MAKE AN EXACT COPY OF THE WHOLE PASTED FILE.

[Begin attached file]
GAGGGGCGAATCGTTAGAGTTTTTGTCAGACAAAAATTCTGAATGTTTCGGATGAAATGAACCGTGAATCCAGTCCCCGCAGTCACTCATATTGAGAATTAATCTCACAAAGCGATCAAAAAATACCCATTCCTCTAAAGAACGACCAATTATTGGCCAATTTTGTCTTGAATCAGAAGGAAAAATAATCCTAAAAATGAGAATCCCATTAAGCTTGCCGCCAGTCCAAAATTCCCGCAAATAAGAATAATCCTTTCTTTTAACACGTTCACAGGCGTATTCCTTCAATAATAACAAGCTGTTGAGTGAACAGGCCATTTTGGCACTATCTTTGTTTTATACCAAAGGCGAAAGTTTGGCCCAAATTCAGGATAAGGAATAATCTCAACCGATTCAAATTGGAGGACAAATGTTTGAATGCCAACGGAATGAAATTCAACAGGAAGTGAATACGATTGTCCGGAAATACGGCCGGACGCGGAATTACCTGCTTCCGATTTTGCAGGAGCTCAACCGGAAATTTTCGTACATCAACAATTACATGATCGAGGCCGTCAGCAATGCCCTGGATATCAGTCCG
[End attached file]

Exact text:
GAGGGGCGAATCGTTAGAGTTTTTGTCAGACAAAAATTCTGAATGTTTCGGATGAAATGAACCGTGAATCCAGTCCCCGCAGTCACTCATATTGAGAATTAATCTCACAAAGCGATCAAAAAATACCCATTCCTCTAAAGAACGACCAATTATTGGCCAATTTTGTCTTGAATCAGAAGGAAAAATAATCCTAAAAATGAGAATCCCATTAAGCTTGCCGCCAGTCCAAAATTCCCGCAAATAAGAATAATCCTTTCTTTTAACACGTTCACAGGCGTATTCCTTCAATAATAACAAGCTGTTGAGTGAACAGGCCATTTTGGCACTATCTTTGTTTTATACCAAAGGCGAAAGTTTGGCCCAAATTCAGGATAAGGAATAATCTCAACCGATTCAAATTGGAGGACAAATGTTTGAATGCCAACGGAATGAAATTCAACAGGAAGTGAATACGATTGTCCGGAAATACGGCCGGACGCGGAATTACCTGCTTCCGATTTTGCAGGAGCTCAACCGGAAATTTTCGTACATCAACAATTACATGATCGAGGCCGTCAGCAATGCCCTGGATATCAGTCCG